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December 6, 2012
Why are all these casinos being built with all the unemployed people living here in the United States? Sure, the housing may be on the upswing, but that doesn't say or mean that more people have more money. Yes, casinos may be competing with another, but more casinos will make more people poorer. Yes, a few might get rich, but how many of these people will know when to say, "Stop. " More casinos will bring more gangs and add to the population in the gangs already here. Who pays for these casinos?
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Robert L. Ehrlich Jr | April 20, 2014
Social issues are labeled "wedge issues" for a reason. They appeal to emotion. They are easily communicated. They count when ballots are cast. Throw in poll-tested rhetoric and effective manipulation of facts, and there you have it: the capture of an important voting bloc. I do not know the genesis of the term. It may have been hatched in a Nixon-era appeal to southern white conservative Democrats none too happy with court ordered school desegregation and a sharp left-hand turn by a McGovern-ite Democratic Party in 1972.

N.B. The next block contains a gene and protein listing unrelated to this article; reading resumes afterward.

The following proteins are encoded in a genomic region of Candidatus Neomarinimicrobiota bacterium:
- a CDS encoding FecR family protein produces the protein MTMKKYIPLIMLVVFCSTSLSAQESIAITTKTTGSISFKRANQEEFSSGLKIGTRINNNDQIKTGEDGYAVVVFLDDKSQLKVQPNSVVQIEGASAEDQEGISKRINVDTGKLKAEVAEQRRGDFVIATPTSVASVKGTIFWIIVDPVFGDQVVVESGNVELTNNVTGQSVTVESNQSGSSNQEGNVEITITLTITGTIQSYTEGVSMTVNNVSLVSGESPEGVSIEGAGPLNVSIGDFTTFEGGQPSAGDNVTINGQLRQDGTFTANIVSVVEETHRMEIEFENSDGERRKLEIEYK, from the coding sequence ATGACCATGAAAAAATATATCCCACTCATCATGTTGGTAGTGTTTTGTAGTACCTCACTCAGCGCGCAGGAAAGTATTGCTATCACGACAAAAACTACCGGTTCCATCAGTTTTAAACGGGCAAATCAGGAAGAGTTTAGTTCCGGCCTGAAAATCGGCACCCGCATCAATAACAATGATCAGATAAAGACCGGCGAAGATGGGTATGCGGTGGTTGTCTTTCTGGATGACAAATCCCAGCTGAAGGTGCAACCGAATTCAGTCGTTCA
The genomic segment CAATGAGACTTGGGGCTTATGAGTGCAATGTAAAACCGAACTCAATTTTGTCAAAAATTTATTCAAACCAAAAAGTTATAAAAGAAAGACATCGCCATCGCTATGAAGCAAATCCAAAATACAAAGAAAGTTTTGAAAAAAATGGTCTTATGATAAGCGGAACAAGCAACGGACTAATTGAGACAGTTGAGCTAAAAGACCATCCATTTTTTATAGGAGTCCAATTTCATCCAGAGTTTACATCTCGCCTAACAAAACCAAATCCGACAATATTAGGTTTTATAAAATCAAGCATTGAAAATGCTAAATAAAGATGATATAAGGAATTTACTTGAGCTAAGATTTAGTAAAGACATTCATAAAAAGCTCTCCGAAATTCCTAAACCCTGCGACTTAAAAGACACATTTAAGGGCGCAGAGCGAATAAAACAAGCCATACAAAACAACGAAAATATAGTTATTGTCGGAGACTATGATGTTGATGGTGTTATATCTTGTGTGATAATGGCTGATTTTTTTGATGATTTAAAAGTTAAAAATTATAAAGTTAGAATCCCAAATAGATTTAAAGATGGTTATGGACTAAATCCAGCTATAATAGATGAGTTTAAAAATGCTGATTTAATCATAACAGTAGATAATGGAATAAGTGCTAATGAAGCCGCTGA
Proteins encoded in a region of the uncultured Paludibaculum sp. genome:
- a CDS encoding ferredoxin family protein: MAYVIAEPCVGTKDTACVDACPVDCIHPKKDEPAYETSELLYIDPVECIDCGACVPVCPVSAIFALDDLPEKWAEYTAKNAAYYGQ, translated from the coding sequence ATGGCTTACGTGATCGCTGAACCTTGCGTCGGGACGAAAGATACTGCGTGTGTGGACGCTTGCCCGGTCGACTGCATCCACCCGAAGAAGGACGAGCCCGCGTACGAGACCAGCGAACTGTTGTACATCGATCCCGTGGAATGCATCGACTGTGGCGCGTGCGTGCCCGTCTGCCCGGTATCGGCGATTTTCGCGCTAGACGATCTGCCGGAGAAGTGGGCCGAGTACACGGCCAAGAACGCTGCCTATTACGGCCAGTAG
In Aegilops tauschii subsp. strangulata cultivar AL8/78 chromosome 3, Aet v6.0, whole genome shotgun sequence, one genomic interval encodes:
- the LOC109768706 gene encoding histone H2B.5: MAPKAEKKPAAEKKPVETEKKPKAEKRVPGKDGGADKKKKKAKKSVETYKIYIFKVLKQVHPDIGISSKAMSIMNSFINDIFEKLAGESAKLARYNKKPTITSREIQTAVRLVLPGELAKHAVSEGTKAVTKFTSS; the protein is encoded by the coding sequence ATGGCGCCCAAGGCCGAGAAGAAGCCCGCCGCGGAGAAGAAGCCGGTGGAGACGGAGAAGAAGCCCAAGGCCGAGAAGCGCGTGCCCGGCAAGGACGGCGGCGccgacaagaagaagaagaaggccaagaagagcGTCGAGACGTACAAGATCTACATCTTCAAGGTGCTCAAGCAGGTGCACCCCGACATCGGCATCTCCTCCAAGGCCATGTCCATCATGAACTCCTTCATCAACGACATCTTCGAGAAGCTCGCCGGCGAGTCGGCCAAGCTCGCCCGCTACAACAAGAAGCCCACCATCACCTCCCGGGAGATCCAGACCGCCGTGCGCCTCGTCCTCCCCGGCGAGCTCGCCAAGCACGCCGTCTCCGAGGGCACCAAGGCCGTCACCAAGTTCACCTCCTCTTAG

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By MIKE LITTWIN | September 2, 1994
A column in yesterday's editions gave the wrong first name for state Del. Louis L. DePazzo, a Dundalk Democrat.The Sun regrets the errors.You want to hear a scary story? Thanks to the federal government, that collection of godless bureaucrats who want only to do harm to America, 285 poor families in Baltimore will move to a better neighborhood this fall.Here's the scary part. One of those families -- maybe even two or three -- could move to your neighborhood.Scared? Well, they're scared in eastern Baltimore County.
NEWS
Leonard Pitts Jr and Leonard Pitts Jr | April 3, 2014
"We have got this tailspin of culture, in our inner cities in particular, of men not working and just generations of men not even thinking about working or learning the value and the culture of work. " -- Rep. Paul Ryan "You're facilitating the problem if you give an animal or a (poor) person ample food supply. They will reproduce, especially ones that don't think too much further than that. " -- former South Carolina Lt. Gov. Andre Bauer "There are 47 percent who are ... dependent upon government, who believe they are victims, who believe government has a responsibility to care for them.
NEWS
By Candy Thomson, The Baltimore Sun | January 18, 2013